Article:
Can you name a political formation "Stand up! Out with the thugs!"? The Central Election Committee has doubts. The newcomers, who are part of the organizing committee of last year's anti-government protests, want to use their street slogans as a name. It is still not clear if the rules permit this.
But what's in a name? For example, the plan for 12 bln. lv from the EU hasn't changed in name but in substance.
Less renovation, more business grants and hydrogen
The new Recovery and Resilience plan of Bulgaria was published online in a revised version. The new plan differs substantially from the first, presented last November. Money for retrofitting old buildings has gone down by a billion leva (500 mln.euro) and new trains don't even get a nod. Money for irrigation systems, which was supposed to total 800 mln. lv, is now slashed in half.
There will be three new funds for financing green energy and energy efficiency for the business, totaling 2.1 bln lv (more than 1 bln. euro). Hydrogen is included as an investment priority with 500 mln.lv which marks the first time Bulgaria puts this on paper.
Sofia subway is also in the plan with 360 mln.lv, probably replacing other railway projects.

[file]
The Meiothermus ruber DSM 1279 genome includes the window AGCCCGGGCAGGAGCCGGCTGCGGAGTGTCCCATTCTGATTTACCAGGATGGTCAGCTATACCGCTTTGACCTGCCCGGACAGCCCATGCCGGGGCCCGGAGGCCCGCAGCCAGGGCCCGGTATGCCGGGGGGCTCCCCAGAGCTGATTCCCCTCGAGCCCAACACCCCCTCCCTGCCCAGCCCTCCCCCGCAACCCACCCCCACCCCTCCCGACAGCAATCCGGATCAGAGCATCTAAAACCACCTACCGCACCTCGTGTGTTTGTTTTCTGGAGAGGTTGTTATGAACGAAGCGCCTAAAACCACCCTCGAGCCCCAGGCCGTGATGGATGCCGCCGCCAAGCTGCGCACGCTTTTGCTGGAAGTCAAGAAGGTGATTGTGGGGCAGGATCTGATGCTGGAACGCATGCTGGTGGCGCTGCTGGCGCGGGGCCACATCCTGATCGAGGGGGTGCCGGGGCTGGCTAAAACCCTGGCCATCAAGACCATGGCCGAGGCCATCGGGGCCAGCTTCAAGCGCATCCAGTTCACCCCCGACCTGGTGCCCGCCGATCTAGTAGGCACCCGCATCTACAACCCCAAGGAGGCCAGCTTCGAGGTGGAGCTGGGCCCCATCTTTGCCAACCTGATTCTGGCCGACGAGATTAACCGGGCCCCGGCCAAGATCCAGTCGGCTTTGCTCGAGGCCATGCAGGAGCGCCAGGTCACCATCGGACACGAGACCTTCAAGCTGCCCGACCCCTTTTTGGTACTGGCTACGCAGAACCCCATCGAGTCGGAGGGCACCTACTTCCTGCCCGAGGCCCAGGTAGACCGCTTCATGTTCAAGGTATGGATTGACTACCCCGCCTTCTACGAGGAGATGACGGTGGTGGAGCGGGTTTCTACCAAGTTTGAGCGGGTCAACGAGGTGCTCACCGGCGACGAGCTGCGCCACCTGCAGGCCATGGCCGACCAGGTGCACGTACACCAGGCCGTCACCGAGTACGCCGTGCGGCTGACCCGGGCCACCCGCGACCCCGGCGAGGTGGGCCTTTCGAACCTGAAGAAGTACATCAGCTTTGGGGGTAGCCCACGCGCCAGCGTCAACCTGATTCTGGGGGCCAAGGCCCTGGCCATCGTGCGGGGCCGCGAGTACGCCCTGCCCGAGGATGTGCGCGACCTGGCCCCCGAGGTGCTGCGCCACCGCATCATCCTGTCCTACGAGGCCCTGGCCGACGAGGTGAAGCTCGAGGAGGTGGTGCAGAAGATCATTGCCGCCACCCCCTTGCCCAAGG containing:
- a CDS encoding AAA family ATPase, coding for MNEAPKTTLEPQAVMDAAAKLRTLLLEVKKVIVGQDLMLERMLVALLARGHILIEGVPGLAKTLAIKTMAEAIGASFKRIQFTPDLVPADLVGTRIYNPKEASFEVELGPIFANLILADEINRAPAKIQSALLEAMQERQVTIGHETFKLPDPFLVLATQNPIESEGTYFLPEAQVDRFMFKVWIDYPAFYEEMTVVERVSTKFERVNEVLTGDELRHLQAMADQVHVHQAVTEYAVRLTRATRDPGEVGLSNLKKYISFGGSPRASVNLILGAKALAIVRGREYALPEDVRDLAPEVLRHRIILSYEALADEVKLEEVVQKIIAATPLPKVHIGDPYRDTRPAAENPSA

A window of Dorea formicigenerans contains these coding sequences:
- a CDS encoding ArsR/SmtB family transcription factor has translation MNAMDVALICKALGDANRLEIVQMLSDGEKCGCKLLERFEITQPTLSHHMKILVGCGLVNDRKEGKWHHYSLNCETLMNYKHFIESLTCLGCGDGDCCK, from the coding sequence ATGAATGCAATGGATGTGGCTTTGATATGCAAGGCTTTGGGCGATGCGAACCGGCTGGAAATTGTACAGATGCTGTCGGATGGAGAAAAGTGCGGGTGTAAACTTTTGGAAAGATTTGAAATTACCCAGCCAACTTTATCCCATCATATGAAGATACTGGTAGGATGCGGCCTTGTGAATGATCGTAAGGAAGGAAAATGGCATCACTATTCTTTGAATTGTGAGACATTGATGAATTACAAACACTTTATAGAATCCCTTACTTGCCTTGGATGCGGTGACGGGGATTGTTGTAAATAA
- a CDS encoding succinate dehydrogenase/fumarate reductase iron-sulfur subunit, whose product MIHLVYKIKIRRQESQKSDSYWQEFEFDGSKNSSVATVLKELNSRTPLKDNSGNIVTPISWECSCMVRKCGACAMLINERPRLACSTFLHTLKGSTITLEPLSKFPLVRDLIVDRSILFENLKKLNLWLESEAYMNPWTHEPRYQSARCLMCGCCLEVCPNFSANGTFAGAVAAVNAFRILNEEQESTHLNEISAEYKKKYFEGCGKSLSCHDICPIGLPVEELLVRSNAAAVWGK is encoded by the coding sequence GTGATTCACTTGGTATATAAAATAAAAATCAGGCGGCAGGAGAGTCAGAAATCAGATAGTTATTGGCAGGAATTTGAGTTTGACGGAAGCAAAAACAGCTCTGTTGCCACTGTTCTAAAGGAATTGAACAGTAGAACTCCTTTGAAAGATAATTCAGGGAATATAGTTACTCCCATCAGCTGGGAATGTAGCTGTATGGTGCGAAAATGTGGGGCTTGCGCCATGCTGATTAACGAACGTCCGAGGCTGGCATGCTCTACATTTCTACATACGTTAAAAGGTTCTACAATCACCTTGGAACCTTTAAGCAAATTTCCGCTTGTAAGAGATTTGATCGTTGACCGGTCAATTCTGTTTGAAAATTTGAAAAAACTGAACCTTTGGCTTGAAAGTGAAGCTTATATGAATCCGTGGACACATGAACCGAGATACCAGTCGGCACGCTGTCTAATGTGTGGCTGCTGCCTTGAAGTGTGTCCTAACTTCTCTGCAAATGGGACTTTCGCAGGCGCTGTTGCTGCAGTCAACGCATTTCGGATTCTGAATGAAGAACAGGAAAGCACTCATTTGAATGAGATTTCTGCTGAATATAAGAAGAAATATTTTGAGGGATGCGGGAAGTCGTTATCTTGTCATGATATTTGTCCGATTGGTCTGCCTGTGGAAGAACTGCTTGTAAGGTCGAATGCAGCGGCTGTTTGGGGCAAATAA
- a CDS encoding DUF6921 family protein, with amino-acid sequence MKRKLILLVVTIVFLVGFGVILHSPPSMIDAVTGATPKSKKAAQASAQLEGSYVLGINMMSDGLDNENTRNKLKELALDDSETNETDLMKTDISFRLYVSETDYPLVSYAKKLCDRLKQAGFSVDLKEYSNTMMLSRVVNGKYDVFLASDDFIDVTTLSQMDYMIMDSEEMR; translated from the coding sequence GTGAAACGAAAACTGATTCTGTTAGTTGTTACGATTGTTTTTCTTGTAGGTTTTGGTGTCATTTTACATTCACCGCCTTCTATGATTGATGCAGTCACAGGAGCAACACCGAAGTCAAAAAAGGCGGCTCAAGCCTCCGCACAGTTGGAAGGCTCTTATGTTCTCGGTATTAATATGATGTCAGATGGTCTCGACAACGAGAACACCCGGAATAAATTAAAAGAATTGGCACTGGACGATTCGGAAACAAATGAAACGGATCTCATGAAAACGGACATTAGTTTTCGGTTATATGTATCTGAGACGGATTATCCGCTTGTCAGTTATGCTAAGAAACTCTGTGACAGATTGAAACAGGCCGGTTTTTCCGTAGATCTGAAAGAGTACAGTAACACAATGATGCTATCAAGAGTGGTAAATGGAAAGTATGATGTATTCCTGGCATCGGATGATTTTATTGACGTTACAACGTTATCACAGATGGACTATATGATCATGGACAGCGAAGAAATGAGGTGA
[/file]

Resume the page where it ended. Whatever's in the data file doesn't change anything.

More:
Only a negative PCR test gets you into Bulgaria
Could antigen tests, which are quicker (and cheaper), be used to prove that new arrivals are Covid-free? Health minister Kostadin Angelov dismissed this option today. Angelov also clarified that Bulgaria will keep using the AstraZeneca vaccine on people aged 55 or over, because "that is the clear guidance of the European medicines agency".
100 mln.euro per week losses
This is what the Bulgarian economy loses each week because of the coronavirus lockdown and other measures, claims the trade credit insurer Euler Hermes. According to their analysis, EU governments will deal with the economic effects of the pandemic through huge fiscal expansions - meaning direct payments and other state expenditures. This means more debt.
The slow pace of vaccinations does not bode well for a quick recovery and will have political and social costs, warns Euler Hermes.